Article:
Shoplifting and Organized Retail Crime: Mall Rats

John Talamo of The Limited knows exactly how profitable shoplifting can be. He explains the fight against organized retail crime.

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No. The whole phenomenon is just growing. If you type in Victoria's Secret into eBay, you'll probably get about 22,000 auctions on a daily basis. I'm not saying all that merchandise is stolen, but you know what, if you're selling 30 bras in different sizes at half the price, it's highly suspicious. It's not totally conclusive from a legal perspective. [But] it's like, why would I sell a $100 Express gift card on eBay for $70 [unless it were obtained illegally]? It would be like putting a $100 bill on eBay and taking $70 back. I just added a cybercrimes unit to my ORC team, two people to focus just on e-fencing and Internet crimes. We've had $100,000 cases where people are selling stuff online. These booster crews are stealing the products, they're bringing them to these online fences, and some of them have brick-and-mortar locations too.

Is most of the theft from the stores as opposed to diverting a whole truckload of goods?

Most of it is from the stores, although we do have cargo theft. We have one case that we're working now involving a fence that had 138 cartons of our Bath & Body Works lotions, and that came from cargo.

Do you think these crime rings are connected to an old-style mob, or are they a new thing?

These are more nontraditional organized crime groups. The old organized crime unit had a leader and a hierarchy under him. We don't see that here. These guys are very organized, but they operate more like a terrorist cell. If we apprehend a leader and a crew, it doesn't disrupt the operation of other leaders and their crews.

You've indicated that you're going to be doing more in the way of exercising your rights as victims. How are you changing your strategy?

We have a two-pronged legal strategy, criminal and civil. On the criminal side, we want to ensure that when we apprehend these professional criminals they receive the maximum penalty, and we put them out of business for as long as we can. On the civil side, if they have any assets, we're going to sue them for any damages they cause to our organization.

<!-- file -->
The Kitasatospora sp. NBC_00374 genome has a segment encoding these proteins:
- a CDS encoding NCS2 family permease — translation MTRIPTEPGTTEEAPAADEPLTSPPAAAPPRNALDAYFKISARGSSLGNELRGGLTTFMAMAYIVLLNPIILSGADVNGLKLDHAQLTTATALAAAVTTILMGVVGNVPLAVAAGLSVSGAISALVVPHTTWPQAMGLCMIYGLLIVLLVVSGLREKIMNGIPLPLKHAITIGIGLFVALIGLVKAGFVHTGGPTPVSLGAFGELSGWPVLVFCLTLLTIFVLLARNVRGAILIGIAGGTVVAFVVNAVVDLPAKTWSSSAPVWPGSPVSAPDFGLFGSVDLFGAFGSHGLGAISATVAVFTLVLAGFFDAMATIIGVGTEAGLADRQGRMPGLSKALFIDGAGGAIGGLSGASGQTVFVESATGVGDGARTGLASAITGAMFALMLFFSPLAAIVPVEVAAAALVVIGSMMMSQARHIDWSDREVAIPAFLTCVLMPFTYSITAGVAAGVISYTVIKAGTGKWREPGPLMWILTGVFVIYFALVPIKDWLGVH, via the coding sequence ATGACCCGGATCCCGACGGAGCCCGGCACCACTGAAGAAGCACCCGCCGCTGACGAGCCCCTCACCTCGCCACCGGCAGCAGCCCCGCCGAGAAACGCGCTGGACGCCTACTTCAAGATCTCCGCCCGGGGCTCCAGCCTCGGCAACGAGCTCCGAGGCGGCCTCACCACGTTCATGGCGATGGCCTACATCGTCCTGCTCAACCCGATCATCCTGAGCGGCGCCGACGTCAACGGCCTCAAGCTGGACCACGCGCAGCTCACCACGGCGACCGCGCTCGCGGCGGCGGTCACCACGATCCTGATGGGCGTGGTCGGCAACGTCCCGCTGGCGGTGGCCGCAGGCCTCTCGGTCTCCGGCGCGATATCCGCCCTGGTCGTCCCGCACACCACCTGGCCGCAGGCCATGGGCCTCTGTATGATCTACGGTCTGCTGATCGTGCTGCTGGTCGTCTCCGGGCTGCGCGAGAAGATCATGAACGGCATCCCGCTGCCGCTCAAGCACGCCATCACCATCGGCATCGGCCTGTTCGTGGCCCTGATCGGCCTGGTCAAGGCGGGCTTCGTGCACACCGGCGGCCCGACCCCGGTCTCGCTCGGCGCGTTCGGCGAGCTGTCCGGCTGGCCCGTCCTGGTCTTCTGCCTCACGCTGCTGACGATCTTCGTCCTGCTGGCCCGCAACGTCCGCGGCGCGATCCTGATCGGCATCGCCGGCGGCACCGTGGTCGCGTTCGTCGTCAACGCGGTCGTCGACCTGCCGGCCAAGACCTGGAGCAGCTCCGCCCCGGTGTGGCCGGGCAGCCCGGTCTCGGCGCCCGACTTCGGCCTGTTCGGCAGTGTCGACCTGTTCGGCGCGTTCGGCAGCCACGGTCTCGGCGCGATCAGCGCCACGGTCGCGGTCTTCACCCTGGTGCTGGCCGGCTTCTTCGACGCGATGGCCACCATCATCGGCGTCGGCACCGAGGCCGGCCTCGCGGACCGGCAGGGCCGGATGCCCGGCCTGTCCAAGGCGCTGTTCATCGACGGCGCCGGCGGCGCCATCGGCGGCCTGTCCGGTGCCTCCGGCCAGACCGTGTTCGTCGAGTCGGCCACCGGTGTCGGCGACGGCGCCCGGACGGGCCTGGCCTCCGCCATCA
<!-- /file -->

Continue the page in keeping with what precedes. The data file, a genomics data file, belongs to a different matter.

We're also weighing in at certain key points in the criminal justice process. For example, we want to monitor and attend bail hearings to influence the bail amounts. Lots of judges and prosecutors may not think that this person is part of a larger organized crime group. They may just think they're a petty shoplifter. They set the bail way too low, and then [the suspect] leaves. Like this guy we're chasing around the country now—he keeps making his bail. There have been cases where we've been able to influence those decisions, and they've made the bail really high. Then these guys sit in custody until their trial. It has a deterrent value. And you know what? If they're sitting in custody or they're incarcerated, they can't be stealing from our stores.

We also attend arraignment, sentencing and restitution hearings. In one case, at a sentencing hearing in Crescent City, Calif., the defendant was convicted of a felony and received a one-year sentence, and was also ordered to pay $132,000 in restitution, which is unheard of in a retail case. This was someone who was actually a booster and e-fencing ring. They were boosting the product themselves and selling it themselves online at eBay. One of the good things about Internet fencing is that it leaves an audit trail; that $132,000 was what they sold. At our retail, it was probably a quarter of a million dollar case. We also meet with prosecutors and try to make sure [professional criminals] do get prosecuted to the fullest extent of the law. Our people will testify and fill out impact statements. What we try to do is put a human face on a corporate victim.